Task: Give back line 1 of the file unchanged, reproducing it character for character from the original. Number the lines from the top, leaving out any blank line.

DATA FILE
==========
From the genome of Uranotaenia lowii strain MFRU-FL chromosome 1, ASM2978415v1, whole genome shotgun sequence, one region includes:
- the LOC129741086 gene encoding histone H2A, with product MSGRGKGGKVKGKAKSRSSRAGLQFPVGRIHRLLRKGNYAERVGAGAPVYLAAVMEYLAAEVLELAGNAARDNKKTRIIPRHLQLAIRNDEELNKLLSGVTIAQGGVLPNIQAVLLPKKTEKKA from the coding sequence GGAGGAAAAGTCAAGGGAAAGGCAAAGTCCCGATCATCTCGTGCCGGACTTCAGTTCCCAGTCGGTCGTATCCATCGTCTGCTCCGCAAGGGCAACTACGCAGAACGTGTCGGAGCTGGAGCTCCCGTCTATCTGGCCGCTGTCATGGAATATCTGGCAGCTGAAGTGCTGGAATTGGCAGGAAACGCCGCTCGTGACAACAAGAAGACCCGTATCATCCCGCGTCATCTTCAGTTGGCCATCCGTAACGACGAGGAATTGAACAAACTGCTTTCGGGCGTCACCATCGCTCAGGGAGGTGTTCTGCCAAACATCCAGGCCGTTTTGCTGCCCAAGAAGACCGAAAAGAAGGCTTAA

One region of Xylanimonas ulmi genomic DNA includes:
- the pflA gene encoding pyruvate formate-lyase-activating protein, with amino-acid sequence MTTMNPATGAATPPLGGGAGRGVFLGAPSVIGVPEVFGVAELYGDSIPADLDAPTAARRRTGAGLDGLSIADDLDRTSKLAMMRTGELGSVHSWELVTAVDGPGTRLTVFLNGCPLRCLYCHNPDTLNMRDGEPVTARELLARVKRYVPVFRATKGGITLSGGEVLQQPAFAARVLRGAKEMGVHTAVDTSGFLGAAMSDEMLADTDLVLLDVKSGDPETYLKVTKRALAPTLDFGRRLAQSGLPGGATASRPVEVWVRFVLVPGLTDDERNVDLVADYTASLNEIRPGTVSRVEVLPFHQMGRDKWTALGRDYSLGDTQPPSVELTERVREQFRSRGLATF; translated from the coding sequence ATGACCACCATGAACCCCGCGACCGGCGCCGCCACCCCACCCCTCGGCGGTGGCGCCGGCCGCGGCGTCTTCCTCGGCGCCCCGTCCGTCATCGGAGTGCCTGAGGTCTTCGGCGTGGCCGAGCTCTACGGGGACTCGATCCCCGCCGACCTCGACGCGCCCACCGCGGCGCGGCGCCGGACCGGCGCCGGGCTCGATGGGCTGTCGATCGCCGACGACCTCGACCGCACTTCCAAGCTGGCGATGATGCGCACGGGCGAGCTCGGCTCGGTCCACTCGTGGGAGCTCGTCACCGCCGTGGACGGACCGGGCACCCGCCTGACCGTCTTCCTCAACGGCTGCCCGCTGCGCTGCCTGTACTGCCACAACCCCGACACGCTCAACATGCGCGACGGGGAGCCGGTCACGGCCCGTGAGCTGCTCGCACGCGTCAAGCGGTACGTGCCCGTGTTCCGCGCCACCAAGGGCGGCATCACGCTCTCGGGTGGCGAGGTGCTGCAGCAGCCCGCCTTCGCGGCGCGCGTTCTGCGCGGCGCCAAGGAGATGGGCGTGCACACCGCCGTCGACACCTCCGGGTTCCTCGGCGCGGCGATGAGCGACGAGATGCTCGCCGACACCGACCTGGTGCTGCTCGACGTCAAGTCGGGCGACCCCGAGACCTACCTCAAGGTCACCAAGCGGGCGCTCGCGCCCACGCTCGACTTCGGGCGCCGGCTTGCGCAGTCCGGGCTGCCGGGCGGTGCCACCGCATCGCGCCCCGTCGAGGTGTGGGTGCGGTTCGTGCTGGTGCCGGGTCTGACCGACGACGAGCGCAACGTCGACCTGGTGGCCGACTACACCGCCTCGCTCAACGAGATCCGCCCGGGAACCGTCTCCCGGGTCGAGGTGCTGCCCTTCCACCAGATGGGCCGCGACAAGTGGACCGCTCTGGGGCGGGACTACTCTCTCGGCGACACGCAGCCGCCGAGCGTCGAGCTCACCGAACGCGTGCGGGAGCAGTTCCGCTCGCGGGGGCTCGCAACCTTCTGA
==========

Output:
From the genome of Uranotaenia lowii strain MFRU-FL chromosome 1, ASM2978415v1, whole genome shotgun sequence, one region includes: